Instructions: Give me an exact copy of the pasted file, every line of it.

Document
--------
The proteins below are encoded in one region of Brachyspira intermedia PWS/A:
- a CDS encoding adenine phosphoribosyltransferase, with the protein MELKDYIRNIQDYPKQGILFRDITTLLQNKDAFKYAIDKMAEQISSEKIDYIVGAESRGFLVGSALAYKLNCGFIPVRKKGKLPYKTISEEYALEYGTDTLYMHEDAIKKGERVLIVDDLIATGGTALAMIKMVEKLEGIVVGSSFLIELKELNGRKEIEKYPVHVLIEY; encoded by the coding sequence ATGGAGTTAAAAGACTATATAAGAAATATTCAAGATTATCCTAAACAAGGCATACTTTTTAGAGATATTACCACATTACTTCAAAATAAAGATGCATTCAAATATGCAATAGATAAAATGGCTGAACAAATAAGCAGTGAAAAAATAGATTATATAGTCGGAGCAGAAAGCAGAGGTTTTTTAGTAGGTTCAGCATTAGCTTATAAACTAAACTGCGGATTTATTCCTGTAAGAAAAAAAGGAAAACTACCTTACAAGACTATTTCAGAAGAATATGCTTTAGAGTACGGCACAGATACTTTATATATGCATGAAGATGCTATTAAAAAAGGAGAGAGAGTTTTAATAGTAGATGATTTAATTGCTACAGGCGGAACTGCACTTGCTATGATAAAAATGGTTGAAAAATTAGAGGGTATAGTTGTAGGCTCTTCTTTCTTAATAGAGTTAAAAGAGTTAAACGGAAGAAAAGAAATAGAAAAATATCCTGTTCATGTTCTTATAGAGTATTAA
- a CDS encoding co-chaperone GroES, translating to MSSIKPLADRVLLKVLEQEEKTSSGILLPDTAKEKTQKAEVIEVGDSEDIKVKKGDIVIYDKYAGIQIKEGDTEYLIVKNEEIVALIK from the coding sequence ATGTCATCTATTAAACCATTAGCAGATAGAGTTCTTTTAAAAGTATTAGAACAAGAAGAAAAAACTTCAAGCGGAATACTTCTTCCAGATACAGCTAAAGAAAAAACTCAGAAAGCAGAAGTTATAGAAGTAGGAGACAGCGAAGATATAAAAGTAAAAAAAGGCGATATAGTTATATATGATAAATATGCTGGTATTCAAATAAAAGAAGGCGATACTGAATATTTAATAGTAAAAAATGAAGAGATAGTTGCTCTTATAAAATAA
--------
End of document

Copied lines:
The proteins below are encoded in one region of Brachyspira intermedia PWS/A:
- a CDS encoding adenine phosphoribosyltransferase, with the protein MELKDYIRNIQDYPKQGILFRDITTLLQNKDAFKYAIDKMAEQISSEKIDYIVGAESRGFLVGSALAYKLNCGFIPVRKKGKLPYKTISEEYALEYGTDTLYMHEDAIKKGERVLIVDDLIATGGTALAMIKMVEKLEGIVVGSSFLIELKELNGRKEIEKYPVHVLIEY; encoded by the coding sequence ATGGAGTTAAAAGACTATATAAGAAATATTCAAGATTATCCTAAACAAGGCATACTTTTTAGAGATATTACCACATTACTTCAAAATAAAGATGCATTCAAATATGCAATAGATAAAATGGCTGAACAAATAAGCAGTGAAAAAATAGATTATATAGTCGGAGCAGAAAGCAGAGGTTTTTTAGTAGGTTCAGCATTAGCTTATAAACTAAACTGCGGATTTATTCCTGTAAGAAAAAAAGGAAAACTACCTTACAAGACTATTTCAGAAGAATATGCTTTAGAGTACGGCACAGATACTTTATATATGCATGAAGATGCTATTAAAAAAGGAGAGAGAGTTTTAATAGTAGATGATTTAATTGCTACAGGCGGAACTGCACTTGCTATGATAAAAATGGTTGAAAAATTAGAGGGTATAGTTGTAGGCTCTTCTTTCTTAATAGAGTTAAAAGAGTTAAACGGAAGAAAAGAAATAGAAAAATATCCTGTTCATGTTCTTATAGAGTATTAA
- a CDS encoding co-chaperone GroES, translating to MSSIKPLADRVLLKVLEQEEKTSSGILLPDTAKEKTQKAEVIEVGDSEDIKVKKGDIVIYDKYAGIQIKEGDTEYLIVKNEEIVALIK from the coding sequence ATGTCATCTATTAAACCATTAGCAGATAGAGTTCTTTTAAAAGTATTAGAACAAGAAGAAAAAACTTCAAGCGGAATACTTCTTCCAGATACAGCTAAAGAAAAAACTCAGAAAGCAGAAGTTATAGAAGTAGGAGACAGCGAAGATATAAAAGTAAAAAAAGGCGATATAGTTATATATGATAAATATGCTGGTATTCAAATAAAAGAAGGCGATACTGAATATTTAATAGTAAAAAATGAAGAGATAGTTGCTCTTATAAAATAA